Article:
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George Lois Esquire covers 1968

Page history last edited by Michelle Russell 11 years, 8 months ago

From 1962 to 1972, George Lois changed the face of magazine design with his ninety-two covers for Esquire magazine. He stripped the cover down to a graphically concise yet conceptually potent image that ventured beyond the mere illustration of a feature article. Lois exploited the communicative power of the mass-circulated front page to stimulate and provoke the public into debate, pressing Americans to confront controversial issues like racism, feminism, and the Vietnam War. Viewed as a collection, the covers serve as a visual timeline and a window onto the turbulent events of the 1960s. Initially received as jarring and prescient statements of their time, the covers have since become essential to the iconography of American culture.[1] 

 

Influences

 

General 

  

1960s

 

During the late 1960s American graphic design slowly started to become a national profession. New photographic typesetting and printing technology permitted excellent work to be produced in smaller cities. In 1960, most display typography was the hand-set, metal type of Gutenberg’s day, but this five-hundred-year-old craft was being rendered obsolete by phototype. By the end of the decade, metal type was virtually a thing of the past.[2]

 

Time magazine would view 1968 as the year that severed past from future.[3] It was a year of seismic social and political change across the globe. From the burgeoning anti-Vietnam war and civil rights movements in the United States, protests and revolutions in Europe and the first comprehensive coverage of war and resultant famine in Africa.[4]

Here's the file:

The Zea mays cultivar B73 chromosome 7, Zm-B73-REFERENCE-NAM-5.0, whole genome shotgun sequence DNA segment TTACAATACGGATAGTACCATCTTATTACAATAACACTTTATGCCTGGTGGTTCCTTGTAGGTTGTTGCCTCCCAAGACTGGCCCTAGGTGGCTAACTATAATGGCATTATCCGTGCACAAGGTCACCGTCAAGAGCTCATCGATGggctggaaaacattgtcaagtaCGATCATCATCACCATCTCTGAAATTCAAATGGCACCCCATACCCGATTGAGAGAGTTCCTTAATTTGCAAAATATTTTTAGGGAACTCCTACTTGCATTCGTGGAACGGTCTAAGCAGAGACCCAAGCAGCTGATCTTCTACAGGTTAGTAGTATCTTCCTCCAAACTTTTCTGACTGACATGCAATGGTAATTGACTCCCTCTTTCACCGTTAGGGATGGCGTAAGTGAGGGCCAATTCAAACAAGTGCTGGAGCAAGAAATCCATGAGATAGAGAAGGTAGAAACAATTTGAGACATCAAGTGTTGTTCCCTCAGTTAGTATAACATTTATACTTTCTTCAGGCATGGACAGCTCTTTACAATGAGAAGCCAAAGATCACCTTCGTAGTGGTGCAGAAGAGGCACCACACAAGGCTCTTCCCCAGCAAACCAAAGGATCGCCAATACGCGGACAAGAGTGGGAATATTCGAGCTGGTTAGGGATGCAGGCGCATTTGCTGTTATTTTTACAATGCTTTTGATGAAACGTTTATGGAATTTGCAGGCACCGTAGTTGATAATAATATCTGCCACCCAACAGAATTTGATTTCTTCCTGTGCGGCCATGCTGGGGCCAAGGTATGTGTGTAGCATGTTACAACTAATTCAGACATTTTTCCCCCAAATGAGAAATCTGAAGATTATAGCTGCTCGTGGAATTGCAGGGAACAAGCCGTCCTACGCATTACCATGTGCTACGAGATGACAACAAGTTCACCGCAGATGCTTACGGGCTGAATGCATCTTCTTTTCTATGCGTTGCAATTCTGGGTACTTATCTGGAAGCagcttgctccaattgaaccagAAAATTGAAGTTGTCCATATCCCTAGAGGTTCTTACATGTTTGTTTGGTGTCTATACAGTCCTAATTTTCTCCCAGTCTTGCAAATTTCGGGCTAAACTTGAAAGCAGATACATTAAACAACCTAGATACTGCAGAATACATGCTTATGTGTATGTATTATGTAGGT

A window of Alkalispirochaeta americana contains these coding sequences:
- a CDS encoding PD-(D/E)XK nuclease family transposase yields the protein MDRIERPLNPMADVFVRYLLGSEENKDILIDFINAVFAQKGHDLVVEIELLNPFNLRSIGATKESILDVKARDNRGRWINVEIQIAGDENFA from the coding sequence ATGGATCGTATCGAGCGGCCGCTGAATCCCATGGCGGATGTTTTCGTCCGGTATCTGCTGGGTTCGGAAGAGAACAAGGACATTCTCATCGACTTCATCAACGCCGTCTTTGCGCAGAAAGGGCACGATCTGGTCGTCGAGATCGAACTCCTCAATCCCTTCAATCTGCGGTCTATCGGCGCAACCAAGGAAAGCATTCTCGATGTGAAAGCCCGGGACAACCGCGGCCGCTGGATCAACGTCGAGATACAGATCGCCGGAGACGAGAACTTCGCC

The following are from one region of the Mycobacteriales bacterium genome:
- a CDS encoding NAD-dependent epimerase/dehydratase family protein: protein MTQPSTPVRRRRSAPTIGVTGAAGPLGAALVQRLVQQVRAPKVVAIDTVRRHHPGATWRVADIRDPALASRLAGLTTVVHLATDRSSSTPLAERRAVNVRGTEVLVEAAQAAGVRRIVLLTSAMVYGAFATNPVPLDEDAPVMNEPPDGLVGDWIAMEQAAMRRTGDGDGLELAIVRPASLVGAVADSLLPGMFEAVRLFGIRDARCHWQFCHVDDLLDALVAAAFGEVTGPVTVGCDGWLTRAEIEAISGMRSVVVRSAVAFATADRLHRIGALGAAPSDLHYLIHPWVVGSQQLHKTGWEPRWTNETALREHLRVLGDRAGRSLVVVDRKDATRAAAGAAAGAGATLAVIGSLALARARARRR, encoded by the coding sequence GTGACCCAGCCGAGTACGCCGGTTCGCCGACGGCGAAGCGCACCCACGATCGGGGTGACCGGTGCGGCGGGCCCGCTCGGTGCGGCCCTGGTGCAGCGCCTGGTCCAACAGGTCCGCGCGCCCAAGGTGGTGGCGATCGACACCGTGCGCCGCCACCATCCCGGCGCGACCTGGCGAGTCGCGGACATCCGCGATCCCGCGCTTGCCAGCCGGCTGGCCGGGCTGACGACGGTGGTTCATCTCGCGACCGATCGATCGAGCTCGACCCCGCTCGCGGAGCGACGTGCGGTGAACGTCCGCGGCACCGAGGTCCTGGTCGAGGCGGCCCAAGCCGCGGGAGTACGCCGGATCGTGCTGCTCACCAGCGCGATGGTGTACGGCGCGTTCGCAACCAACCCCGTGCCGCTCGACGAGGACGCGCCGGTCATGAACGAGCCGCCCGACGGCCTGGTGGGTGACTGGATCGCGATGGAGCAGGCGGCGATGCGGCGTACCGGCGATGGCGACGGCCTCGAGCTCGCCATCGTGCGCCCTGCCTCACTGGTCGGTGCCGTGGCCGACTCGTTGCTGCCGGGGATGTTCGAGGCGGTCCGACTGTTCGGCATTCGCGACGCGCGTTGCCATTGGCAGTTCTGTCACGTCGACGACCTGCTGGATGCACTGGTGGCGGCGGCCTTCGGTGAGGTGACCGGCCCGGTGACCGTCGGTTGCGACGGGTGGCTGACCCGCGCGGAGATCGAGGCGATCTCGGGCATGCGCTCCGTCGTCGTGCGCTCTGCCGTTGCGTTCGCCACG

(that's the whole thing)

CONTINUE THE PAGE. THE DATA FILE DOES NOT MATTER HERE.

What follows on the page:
1968 wasn't just a tumultuous time for politics - art, film, music and fashion all faced their own revolutions. Kubrick took us on A Space Odyssey, the Beatles, Stones and Hendrix all produced seminal works, Norman Mailer was author of the year, and the world of theatre finally beat the censors. Oh, and Chinese food took a hold, too...[5]

 

Modern Magazine Design

 

Contemporary magazine design evolved largely according to the new aesthetic developed in Germany, Russia and the Netherlands immediately after the First World War. In the mid-1930s the creative centre moved to New York. The modern format of integrated elements - in which visual and textual components were amplified through combination - was refined and applied commercially to popular magazines in the giant publishing conglomerates of the United States.[6]

 

Magazine design was transformed by the modern movement. The cubo-futurist doctrine of plastic dynamism and new, objective typography were primary forces in the liberation of magazine design from its traditional constraints. The exploration of typographic relationships undertaken by Theor van Doesburg, El Lissitzky, Laszlo Maholy-Nagy and others presaged the creation of a new hierarchy of type which was suited to the particular requirements of the magazine.[7]

 

The revolution was ignited by futurists, Dada and cubists, by the suprematist Malevich, and the De Stijl group.[8] 

 

The immediate postwar period to the mid-1960s is commonly considered as the golden age of American magazine design: a twenty year span in which the concentration in of talent in New York publishing was unsurpassed.[9]